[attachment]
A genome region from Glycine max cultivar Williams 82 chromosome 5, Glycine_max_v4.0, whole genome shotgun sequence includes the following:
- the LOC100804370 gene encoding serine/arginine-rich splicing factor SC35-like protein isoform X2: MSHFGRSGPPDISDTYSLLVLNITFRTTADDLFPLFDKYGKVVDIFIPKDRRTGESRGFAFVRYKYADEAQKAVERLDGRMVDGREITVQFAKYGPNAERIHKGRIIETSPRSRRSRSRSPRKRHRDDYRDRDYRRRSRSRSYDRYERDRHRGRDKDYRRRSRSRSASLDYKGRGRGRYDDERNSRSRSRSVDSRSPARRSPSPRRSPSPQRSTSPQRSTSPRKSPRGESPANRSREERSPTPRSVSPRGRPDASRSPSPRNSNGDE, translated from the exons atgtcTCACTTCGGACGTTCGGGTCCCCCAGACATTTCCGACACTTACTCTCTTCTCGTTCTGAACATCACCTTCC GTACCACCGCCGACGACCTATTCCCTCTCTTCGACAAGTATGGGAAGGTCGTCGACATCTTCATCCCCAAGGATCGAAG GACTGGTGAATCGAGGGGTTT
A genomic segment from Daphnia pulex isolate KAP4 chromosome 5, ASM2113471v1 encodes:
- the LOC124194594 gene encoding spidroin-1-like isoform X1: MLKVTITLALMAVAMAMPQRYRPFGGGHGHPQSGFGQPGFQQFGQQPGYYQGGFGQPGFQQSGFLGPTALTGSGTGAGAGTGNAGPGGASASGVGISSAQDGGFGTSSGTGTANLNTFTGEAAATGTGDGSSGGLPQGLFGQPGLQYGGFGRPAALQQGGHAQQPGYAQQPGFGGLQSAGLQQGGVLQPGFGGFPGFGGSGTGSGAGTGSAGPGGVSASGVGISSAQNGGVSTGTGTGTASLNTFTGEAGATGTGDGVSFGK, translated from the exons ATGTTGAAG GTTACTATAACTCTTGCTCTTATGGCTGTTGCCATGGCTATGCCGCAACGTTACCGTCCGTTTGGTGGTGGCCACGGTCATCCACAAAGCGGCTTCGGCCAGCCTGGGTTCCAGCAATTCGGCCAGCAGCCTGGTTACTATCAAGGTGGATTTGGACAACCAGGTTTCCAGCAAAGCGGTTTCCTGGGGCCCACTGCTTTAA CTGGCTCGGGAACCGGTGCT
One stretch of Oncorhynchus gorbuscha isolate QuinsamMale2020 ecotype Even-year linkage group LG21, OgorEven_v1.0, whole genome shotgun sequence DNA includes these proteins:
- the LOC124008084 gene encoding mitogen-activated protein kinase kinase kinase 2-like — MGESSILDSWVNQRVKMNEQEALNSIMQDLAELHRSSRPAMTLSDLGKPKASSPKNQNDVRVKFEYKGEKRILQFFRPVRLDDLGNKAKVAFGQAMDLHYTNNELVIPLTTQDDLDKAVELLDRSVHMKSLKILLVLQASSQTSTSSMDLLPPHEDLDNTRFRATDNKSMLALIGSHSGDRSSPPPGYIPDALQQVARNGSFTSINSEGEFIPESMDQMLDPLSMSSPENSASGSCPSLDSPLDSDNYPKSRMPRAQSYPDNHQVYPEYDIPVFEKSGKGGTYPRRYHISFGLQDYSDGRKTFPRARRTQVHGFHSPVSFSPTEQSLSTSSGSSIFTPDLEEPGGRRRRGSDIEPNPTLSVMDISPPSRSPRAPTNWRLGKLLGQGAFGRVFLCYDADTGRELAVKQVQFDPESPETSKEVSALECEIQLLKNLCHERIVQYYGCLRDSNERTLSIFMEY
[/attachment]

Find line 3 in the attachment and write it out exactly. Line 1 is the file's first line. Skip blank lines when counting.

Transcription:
A genomic segment from Daphnia pulex isolate KAP4 chromosome 5, ASM2113471v1 encodes: